Richard Fossett at TradeRiver Finance criticised banks for favouring larger companies but added that the situation was inevitable and unlikely to change overnight.
Speaking as the Treasury Select Committee, which was discussing the treatment of small firms by banks and examining complaints that ranged from a lack of finance to allegations of bullying, he said that until the situation improved, options should be sought from elsewhere.
He added: “SMEs are feeling the squeezed by the banks, and banks in turn, after years of providing easy credit, often lack the required resources to hand-pick the SMEs to which they are comfortable to provide financial support. As a result, larger companies tend to be favoured over the smaller companies.”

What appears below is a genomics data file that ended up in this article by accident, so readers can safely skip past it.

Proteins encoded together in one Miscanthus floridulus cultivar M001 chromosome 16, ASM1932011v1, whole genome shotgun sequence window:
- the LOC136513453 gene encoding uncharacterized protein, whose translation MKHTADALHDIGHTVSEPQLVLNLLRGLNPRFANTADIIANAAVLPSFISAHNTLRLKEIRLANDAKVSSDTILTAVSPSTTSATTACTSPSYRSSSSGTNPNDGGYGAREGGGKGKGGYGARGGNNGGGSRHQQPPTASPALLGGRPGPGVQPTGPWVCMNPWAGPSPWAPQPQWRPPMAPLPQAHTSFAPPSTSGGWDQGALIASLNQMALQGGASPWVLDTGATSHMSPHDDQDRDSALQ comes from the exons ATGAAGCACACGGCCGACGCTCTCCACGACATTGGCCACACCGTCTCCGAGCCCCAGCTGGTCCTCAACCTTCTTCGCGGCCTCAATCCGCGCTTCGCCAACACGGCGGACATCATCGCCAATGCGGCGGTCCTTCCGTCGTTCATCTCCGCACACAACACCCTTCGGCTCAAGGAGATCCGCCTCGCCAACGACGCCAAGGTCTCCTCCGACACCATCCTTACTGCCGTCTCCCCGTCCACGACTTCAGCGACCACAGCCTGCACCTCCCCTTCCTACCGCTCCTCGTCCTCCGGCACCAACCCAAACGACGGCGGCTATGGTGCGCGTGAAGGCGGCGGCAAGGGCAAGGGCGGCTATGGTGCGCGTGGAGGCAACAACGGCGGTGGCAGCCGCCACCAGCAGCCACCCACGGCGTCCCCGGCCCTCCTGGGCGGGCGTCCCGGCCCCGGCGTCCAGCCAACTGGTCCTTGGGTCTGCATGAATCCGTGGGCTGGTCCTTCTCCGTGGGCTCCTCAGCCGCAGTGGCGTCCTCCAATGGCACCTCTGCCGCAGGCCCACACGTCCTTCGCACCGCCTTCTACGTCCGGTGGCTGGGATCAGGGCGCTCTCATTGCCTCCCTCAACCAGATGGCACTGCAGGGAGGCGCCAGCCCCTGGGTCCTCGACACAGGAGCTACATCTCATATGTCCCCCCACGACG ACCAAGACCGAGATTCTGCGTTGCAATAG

With the economy still having an impact on the health of UK SMEs and banks no longer able to offer working capital to many, Mr Fossett said alternative financing options should be considered to protect the welfare of up-and-coming names.
He added that there was a “huge pool of credit” available to SMEs from the credit reinsurance market, which must be “tapped into”.
Duncan Glassey, chartered financial planner and founding partner of Edinburgh-based Wealthflow, said: “From my understanding banks leading up to the crisis just lent money without understanding risk and how to make a profit. People in banks are poorly trained and not capable of calculating risk and making decisions on SME lending. For things to get back on track there needs to be a government initiative or entrepreneurs need to create their own banks.”